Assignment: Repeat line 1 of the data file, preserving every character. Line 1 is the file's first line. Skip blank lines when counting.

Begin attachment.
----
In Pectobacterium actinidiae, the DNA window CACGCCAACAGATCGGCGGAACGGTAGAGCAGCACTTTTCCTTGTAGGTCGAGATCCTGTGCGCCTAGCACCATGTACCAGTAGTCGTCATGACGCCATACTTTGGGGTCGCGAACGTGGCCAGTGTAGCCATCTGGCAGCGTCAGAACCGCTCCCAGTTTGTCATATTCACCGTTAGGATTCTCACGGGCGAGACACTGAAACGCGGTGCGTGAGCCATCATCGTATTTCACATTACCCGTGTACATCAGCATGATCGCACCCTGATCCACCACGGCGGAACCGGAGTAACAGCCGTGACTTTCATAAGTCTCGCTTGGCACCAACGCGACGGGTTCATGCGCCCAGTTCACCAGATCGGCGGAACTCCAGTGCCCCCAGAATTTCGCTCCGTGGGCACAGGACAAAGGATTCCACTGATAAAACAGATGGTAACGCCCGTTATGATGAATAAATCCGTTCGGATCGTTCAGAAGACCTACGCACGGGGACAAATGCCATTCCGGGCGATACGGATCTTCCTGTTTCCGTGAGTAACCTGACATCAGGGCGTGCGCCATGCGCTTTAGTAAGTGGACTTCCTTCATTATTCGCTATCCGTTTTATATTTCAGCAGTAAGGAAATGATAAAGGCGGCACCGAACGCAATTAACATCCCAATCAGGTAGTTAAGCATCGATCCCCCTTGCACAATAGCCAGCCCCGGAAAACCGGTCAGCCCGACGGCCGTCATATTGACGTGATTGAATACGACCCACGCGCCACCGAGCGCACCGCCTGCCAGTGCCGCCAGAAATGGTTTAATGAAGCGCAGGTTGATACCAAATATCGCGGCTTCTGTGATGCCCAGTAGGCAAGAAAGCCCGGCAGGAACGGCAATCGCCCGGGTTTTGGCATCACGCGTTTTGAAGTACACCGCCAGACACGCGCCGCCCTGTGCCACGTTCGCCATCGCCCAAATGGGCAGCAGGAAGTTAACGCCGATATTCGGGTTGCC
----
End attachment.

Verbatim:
In Pectobacterium actinidiae, the DNA window CACGCCAACAGATCGGCGGAACGGTAGAGCAGCACTTTTCCTTGTAGGTCGAGATCCTGTGCGCCTAGCACCATGTACCAGTAGTCGTCATGACGCCATACTTTGGGGTCGCGAACGTGGCCAGTGTAGCCATCTGGCAGCGTCAGAACCGCTCCCAGTTTGTCATATTCACCGTTAGGATTCTCACGGGCGAGACACTGAAACGCGGTGCGTGAGCCATCATCGTATTTCACATTACCCGTGTACATCAGCATGATCGCACCCTGATCCACCACGGCGGAACCGGAGTAACAGCCGTGACTTTCATAAGTCTCGCTTGGCACCAACGCGACGGGTTCATGCGCCCAGTTCACCAGATCGGCGGAACTCCAGTGCCCCCAGAATTTCGCTCCGTGGGCACAGGACAAAGGATTCCACTGATAAAACAGATGGTAACGCCCGTTATGATGAATAAATCCGTTCGGATCGTTCAGAAGACCTACGCACGGGGACAAATGCCATTCCGGGCGATACGGATCTTCCTGTTTCCGTGAGTAACCTGACATCAGGGCGTGCGCCATGCGCTTTAGTAAGTGGACTTCCTTCATTATTCGCTATCCGTTTTATATTTCAGCAGTAAGGAAATGATAAAGGCGGCACCGAACGCAATTAACATCCCAATCAGGTAGTTAAGCATCGATCCCCCTTGCACAATAGCCAGCCCCGGAAAACCGGTCAGCCCGACGGCCGTCATATTGACGTGATTGAATACGACCCACGCGCCACCGAGCGCACCGCCTGCCAGTGCCGCCAGAAATGGTTTAATGAAGCGCAGGTTGATACCAAATATCGCGGCTTCTGTGATGCCCAGTAGGCAAGAAAGCCCGGCAGGAACGGCAATCGCCCGGGTTTTGGCATCACGCGTTTTGAAGTACACCGCCAGACACGCGCCGCCCTGTGCCACGTTCGCCATCGCCCAAATGGGCAGCAGGAAGTTAACGCCGATATTCGGGTTGCC